Question of the Month: Do any Midwestern states require post-election audits to ensure that electronic voting systems accurately record and count votes?
|Wednesday, June 29, 2016 at 12:56 PM
Three states in the Midwest (Illinois, Minnesota and Wisconsin) currently have laws requiring these audits, which are done by comparing a hand count of voter-verified paper records with totals collected by the electronic voting system, according to the Verified Voting Foundation. Legislators have established these mandatory checks to deter fraud, find errors, reveal when recounts are necessary, and promote public confidence in the elections process.
Under Illinois’ 2005 law, all election contests and ballot issues are audited; Minnesota’s and Wisconsin’s statutory requirements (dating back to 2004 and 2006, respectively) apply to all general elections. In Minnesota, the results of these post-election audits are “binding,” meaning they are used to determine official election results and can trigger a full recount. Audit results in Illinois and Wisconsin, on the other hand, are nonbinding. Here is an overview of how post-election audits work in each state.
Minnesota — Each county’s canvassing board randomly selects precincts to be reviewed (the exact number of audited precincts depends on the county’s size). If discrepancies are found, an additional review is required and can result in a full manual recount of “all the ballots in the district for the affected office.” If an electronic voting system fails to record votes accurately and in a manner consistent with Minnesota law, it must be recertified by the secretary of state.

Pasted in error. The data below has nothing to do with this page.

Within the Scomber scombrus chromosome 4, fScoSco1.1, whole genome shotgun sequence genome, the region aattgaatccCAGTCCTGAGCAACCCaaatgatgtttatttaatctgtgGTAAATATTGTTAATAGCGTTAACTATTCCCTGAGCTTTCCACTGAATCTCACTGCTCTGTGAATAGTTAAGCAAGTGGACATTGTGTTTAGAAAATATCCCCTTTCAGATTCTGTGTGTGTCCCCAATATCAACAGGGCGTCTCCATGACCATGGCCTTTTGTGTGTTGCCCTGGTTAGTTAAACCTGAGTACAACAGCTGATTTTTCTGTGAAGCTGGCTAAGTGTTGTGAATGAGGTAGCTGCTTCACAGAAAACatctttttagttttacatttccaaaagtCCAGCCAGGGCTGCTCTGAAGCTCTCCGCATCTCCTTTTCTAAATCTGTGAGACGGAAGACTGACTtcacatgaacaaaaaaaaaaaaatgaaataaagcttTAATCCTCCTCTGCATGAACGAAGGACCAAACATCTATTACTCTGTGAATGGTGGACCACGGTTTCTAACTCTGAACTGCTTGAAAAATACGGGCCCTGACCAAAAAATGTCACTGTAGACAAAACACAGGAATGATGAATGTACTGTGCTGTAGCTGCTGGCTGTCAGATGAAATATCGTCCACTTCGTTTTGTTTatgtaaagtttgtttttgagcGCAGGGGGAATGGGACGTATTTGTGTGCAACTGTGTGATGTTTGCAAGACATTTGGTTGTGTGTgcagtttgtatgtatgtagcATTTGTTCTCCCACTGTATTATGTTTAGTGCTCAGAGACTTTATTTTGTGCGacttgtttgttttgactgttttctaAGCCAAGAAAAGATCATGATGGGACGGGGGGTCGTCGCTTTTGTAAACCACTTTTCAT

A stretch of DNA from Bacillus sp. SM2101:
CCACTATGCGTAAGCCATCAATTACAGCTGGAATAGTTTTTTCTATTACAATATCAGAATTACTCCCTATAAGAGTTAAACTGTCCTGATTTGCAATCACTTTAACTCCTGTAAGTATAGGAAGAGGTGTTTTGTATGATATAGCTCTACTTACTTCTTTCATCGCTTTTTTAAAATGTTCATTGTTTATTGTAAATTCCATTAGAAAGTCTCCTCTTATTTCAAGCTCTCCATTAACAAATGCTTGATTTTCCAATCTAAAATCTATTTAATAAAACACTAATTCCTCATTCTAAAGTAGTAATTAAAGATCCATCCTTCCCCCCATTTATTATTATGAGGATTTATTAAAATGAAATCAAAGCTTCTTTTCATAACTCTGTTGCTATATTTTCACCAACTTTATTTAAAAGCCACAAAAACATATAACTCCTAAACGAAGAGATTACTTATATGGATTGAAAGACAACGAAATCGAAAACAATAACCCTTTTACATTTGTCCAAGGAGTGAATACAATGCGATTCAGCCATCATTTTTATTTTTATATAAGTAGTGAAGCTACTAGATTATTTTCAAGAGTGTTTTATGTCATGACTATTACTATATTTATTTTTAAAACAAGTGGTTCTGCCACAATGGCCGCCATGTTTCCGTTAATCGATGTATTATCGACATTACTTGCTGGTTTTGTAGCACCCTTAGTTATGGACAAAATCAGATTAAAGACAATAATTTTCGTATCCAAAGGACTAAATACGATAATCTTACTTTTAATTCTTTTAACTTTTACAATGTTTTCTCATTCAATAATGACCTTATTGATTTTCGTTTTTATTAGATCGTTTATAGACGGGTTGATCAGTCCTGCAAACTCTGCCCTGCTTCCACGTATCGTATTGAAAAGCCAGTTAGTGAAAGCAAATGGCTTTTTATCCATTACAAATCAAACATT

Wisconsin — State election officials randomly select 100 local “reporting units,” including a minimum of five for each type of voting system in use in the state. Municipal clerks administer the audit. The state suspends the approval of voting equipment from a vendor who cannot provide an adequate explanation for differences found between the machine and paper-record tallies.
Illinois — Five percent of precincts in each election jurisdiction are randomly selected by the State Board of Elections; the audits are then conducted by county election officials.
No other Midwestern state requires post-election auditing in statute. However, Ohio’s secretary of state directs local boards of election to conduct audits in even-numbered years and following presidential primary elections. In Indiana, the county chair of a political party can request an audit, and in Nebraska, audits may be conducted by the secretary of state. This year, bills to require manual post-election audits did not pass in Iowa (HF 2304) and Kansas (HB 2543).
According to the Verified Voting Foundation, a good auditing process must check all types of ballots (early and absentee, overseas, regular and provisional) for accuracy and be completed in a timely manner. Other important features include having a transparent, random selection process (for determining which precincts to audit) and adopting clear procedures to address any discrepancies found via the audit. Finally, the foundation notes, states should encourage rigorous chain-of-custody practices throughout the auditing process.
|Stateline Midwest: June/July 2016||2.51 MB|